Summer Abroad Peru - On Site

UC Davis Study Abroad, Summer Abroad Peru, Into the Andes Program, Header Image, On Site Page

 

Into the Andes—History, Environment, Culture

Accommodations  

You will stay in a nicely refurbished but simple house, Casa Campesina, which is part of Centro Bartolomé de Las Casas - or Centro Las Casas or CBC. Rooms are simple and basic and house 2-3 students each. It will be cold at night but extra blankets and space heaters will be available. A pay phone and a computer are available in the reception area of Casa Campesina.

The CBC is a large non-governmental organization dedicated to regional development and research. The house is very secure because it only has one entrance, which is locked for most of the day. Students quickly become friends with the doormen and women, which will give students an opportunity to practice Spanish and perhaps Quechua.

The Casa Campesina is located about four blocks from the main plaza and one block from the CBC's library. Casa Campesina offers legal and medical aid as well as other services to indigenous people, many of whom will be fascinated to speak with students interested in the Andes. Laundry service can be found very close to Casa Campesina and is inexpensive.

UC Davis reserves the right to change the accommodation location. Should this be necessary, we will arrange comparable lodging. Please note that elevators, air conditioners and other modern conveniences may not be available in all locations.

Meals

Breakfast, lunch and dinner will be served at the Casa Campesina. Most meals will have some meat in them. If you are a vegetarian or a vegan, you should be prepared to spend extra money to purchase vegetarian meals from a nearby vegetarian restaurant. 

Excursions and Day Trips

Week 1

  • City Tour of Cuzco and visits
  • Visit to Inca ruins in vicinity of Cuzco
  • Tour of Machu Picchu museum by local expert
  • Corpus Christi and Inti Raymi festivals
  • Three-day trip to Machu Picchu
  • Free time to explore Cuzco

Week 2

  • Three-day trip to Lake Titicaca; homestay on an island 
  • Day trip to Sacred Valley of the Inca
  • Lecture and musical performance by Q’eros people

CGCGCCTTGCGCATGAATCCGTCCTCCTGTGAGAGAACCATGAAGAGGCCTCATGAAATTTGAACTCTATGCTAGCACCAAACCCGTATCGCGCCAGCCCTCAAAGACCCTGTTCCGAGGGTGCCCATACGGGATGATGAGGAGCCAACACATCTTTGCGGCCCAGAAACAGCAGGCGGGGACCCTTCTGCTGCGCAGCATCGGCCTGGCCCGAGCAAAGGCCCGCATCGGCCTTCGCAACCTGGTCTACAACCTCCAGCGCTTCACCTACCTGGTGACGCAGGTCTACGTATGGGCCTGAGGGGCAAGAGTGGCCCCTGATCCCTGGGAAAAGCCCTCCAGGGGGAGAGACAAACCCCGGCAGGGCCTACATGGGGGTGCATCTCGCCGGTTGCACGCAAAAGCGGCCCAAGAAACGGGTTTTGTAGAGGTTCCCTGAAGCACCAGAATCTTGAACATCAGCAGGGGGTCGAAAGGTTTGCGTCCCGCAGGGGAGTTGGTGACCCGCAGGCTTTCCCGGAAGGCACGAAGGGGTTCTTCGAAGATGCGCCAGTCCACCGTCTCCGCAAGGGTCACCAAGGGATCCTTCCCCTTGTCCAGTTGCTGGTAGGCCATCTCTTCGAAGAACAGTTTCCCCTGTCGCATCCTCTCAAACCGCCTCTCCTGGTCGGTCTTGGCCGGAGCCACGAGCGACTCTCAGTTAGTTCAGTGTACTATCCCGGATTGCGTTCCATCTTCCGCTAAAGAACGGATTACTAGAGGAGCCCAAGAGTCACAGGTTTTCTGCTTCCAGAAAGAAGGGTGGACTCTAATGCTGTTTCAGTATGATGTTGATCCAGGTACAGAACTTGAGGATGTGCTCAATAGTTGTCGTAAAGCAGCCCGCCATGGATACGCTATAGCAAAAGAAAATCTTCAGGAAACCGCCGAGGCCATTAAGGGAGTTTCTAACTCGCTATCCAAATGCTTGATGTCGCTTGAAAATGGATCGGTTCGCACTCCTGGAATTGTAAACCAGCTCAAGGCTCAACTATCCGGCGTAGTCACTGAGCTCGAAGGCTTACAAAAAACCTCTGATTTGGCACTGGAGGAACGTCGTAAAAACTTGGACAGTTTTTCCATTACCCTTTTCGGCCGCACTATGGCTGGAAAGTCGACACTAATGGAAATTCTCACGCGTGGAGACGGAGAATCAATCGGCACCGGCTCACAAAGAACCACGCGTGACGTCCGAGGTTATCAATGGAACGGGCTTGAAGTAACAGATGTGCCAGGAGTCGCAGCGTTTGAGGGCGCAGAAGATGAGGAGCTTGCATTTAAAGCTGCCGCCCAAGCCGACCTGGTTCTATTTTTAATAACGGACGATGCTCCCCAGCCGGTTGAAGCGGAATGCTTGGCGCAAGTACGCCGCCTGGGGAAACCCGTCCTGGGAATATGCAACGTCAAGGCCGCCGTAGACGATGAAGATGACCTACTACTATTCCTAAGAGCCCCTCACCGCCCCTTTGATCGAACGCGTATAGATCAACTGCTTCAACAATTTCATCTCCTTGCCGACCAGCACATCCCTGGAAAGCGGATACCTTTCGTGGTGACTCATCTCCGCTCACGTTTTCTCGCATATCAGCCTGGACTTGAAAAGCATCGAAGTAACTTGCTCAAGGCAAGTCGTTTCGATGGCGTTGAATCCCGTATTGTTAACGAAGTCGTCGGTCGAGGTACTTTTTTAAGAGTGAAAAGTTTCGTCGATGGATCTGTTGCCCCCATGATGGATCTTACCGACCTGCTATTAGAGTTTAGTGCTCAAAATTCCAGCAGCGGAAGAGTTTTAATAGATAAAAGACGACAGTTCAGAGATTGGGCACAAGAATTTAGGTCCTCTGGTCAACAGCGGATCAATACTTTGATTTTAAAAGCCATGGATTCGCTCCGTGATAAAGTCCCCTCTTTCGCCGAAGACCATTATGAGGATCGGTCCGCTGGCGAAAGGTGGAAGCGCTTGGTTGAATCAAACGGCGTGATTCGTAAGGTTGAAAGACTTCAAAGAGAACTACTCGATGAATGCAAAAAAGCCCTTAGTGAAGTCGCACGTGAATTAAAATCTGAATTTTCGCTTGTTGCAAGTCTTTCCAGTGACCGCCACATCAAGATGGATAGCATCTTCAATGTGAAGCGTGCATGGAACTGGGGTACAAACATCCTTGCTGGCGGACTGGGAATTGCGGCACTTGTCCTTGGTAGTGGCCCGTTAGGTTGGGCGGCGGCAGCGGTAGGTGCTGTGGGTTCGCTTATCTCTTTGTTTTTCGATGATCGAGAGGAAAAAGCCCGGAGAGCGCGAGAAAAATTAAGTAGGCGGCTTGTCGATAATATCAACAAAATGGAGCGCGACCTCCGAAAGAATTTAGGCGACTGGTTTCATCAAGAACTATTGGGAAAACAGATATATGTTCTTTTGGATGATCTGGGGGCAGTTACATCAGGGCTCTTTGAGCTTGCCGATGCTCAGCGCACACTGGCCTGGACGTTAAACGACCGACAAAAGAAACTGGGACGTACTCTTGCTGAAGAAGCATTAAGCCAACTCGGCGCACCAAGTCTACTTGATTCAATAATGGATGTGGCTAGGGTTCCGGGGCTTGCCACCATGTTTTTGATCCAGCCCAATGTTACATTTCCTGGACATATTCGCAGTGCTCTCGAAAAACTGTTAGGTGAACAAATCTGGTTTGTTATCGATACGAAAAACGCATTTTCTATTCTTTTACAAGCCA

• Group lunch: traditional Andean cuisine
  • Soccer game with CBC staff
  • Weekend walk to Sacsahuayman fortress

Week 3

  • Day trip to Maras and Moray
  • Coca tea and class discussion
  • Tour photo studio of the wonderful Martín Chambi
  • Attend professional soccer game
  • Group dinner and visit to folkloric ballet

Week 4

  • Day trip to Virgen del Carman festival
  • Lecture and book signing by local expert
  • Film screening: State of Fear
  • Shop for gifts in textile and craft markets
  • Farewell dinner

Activities are subject to change.

Study Abroad Advisory of Student Risk

Participation in this UC Davis Study Abroad program requires travel to and extended living in a foreign location(s) abroad. UC Davis Study Abroad endeavors to reduce and mitigate risk wherever possible.  However, the environments and risks associated with living in these locations are substantially different than those found during a regular course of study at UC Davis. All participants must download and review the following information prior to departure. Any questions should be directed to the Program Coordinator.

Study Abroad General Risk Advisory

Program Specific Risk Advisories (PDF)

About Peru

Lonely Planet description of Cuzco,

The high-flying Andean city of Cuzco (also Cusco, or Qosq’o in the Quechua language) is the uneasy bearer of many grand titles. It was once the foremost city of the Inca Empire, and is now the undisputed archaeological capital of the Americas, as well as the continent’s oldest continuously inhabited city. Few travelers to Peru will skip visiting this premier South American destination, which is also the gateway to Machu Picchu.

Currency: Sol (PEN)

Language Spoken: Spanish and Quechua

Weather and Climate

It will be winter in Peru, with sunny days and cold mornings and evenings. The average high in July is 66°; the average low 32°. Make sure you bring a warm jacket.

Research Your Destination

Keeping in Touch

Since communication options can vary dramatically from country to country, Summer Abroad advises checking with the instructor or the Program Specific Guide for advice about what might be the best option for your particular program.

Calling the U.S. from Abroad